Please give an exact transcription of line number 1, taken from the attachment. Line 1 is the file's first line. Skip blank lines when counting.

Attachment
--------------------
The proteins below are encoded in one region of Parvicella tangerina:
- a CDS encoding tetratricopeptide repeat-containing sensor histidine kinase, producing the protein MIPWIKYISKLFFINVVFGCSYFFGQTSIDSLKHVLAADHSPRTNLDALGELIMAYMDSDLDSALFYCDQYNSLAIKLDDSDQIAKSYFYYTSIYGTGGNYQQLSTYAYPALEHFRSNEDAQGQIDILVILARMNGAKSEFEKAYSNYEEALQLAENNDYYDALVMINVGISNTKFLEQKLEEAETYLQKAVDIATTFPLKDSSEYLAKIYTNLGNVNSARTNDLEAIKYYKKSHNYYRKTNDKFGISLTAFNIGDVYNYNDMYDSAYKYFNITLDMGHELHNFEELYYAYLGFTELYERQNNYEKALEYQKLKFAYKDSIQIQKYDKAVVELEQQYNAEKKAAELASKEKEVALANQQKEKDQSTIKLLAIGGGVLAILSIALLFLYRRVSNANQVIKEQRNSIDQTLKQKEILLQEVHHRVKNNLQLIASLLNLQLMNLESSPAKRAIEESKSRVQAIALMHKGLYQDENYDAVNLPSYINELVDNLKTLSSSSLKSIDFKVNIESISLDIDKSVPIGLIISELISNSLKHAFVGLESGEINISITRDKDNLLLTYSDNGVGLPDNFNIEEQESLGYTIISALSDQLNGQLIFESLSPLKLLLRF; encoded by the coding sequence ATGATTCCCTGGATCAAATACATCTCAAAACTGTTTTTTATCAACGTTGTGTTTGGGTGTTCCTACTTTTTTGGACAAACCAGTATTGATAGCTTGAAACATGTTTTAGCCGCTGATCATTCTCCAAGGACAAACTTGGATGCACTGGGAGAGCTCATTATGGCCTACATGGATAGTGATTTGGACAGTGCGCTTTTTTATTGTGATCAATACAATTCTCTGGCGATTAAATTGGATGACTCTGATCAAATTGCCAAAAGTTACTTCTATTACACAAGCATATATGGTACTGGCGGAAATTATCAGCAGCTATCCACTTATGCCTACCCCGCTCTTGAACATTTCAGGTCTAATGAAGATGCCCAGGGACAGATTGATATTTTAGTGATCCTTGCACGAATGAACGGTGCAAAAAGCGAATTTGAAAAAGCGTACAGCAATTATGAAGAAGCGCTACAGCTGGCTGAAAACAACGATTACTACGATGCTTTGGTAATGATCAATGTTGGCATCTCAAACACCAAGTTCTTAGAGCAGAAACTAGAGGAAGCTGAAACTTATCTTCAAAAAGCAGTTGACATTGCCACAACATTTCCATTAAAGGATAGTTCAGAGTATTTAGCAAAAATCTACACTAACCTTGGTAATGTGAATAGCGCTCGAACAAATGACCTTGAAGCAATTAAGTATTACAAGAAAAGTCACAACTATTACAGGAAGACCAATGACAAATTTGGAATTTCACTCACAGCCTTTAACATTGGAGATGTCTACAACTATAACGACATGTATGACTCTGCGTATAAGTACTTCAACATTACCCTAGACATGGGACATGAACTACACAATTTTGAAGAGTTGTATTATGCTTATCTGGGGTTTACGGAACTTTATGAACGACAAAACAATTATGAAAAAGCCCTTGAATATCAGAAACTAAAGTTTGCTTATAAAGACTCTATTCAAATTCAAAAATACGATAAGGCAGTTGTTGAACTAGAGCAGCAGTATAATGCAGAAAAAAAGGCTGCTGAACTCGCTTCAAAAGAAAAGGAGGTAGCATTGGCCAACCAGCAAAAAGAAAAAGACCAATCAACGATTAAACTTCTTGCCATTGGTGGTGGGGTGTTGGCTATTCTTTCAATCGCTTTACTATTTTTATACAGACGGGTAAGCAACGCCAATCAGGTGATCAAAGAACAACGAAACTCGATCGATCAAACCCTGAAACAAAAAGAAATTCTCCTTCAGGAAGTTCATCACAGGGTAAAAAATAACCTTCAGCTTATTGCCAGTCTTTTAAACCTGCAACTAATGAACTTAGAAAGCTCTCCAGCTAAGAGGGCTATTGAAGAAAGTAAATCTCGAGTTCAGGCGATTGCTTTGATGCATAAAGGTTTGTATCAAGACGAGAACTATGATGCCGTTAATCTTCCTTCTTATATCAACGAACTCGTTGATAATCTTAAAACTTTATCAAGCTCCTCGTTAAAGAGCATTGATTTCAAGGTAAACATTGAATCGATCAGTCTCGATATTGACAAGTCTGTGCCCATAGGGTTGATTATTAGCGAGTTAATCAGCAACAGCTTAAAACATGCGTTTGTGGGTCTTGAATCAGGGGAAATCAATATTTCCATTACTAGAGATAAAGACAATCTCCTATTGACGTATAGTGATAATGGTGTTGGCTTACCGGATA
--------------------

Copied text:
The proteins below are encoded in one region of Parvicella tangerina: